To examine this issue the following table has calculated the intrinsic value (IV) of some of my preferred stocks (as presented in the Eureka Growth and Income Portfolios) for 2013 and 2014, based on market consensus earnings. In calculating IV, I have adopted slightly “lower required returns” (RRs) than I have previously published. In doing so I am acknowledging and accepting the rally in Australian bonds that currently yield 3.5% (10 years). The 10-year bond rate is akin to the “risk-free rate of return” from which all investment assets are priced. Later I will question the sustainability of current bond yields, but they are set by the market and that is all you need to know at present.
The decision to lower the RRs in this analysis is consistent with the observation that investor risk appetite has increased against the backdrop of historically low Australian bond yields. Lower RRs are commonly associated with price-earnings ratios (P/E) that rise on the perception of future growth in earnings emerging from either a recession or a period of lower growth. Remember the market is always looking forward, and a lift in confidence may see it (the market in general), or commission agents (brokers), to perceive or imagine growing earnings. With lower interest rates and renewed confidence for the world economy, then P/Es will rise to capture the likely earnings growth. However, there is always the risk that investors will overpay and so I strongly rely on IV as a rational and stable approach to continually assess value.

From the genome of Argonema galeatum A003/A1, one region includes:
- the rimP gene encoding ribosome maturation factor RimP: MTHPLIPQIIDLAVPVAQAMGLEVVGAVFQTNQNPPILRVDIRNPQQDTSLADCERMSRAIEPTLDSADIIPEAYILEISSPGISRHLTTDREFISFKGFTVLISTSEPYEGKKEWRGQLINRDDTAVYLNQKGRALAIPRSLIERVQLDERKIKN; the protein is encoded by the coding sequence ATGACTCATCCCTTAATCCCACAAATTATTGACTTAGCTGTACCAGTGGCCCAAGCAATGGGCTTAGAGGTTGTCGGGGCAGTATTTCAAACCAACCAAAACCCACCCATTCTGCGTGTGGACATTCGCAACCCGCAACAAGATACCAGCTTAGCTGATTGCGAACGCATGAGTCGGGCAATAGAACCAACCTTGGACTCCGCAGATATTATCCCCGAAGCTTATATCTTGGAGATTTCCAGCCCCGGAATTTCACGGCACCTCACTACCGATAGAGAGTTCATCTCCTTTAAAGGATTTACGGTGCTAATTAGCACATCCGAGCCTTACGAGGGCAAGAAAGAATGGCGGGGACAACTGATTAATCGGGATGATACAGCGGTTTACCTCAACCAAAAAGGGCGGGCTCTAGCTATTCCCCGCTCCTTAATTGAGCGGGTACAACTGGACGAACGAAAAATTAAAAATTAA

To derive the valuations below I have adjusted down my RRs, projected forward and added the 2013 IV to the 2014 IV. I then divide by two (derive a midpoint) and look for a 10% margin of safety below the midpoint. This becomes a potential buy price (and fair value) for value investors taking a long-term investment view. The valuation absolutely assumes the maintenance of low interest rates and the achievement of market consensus earnings growth.
What this analysis shows is that there is only a small margin of safety at present, against my derived IV, for most of the preferred stocks.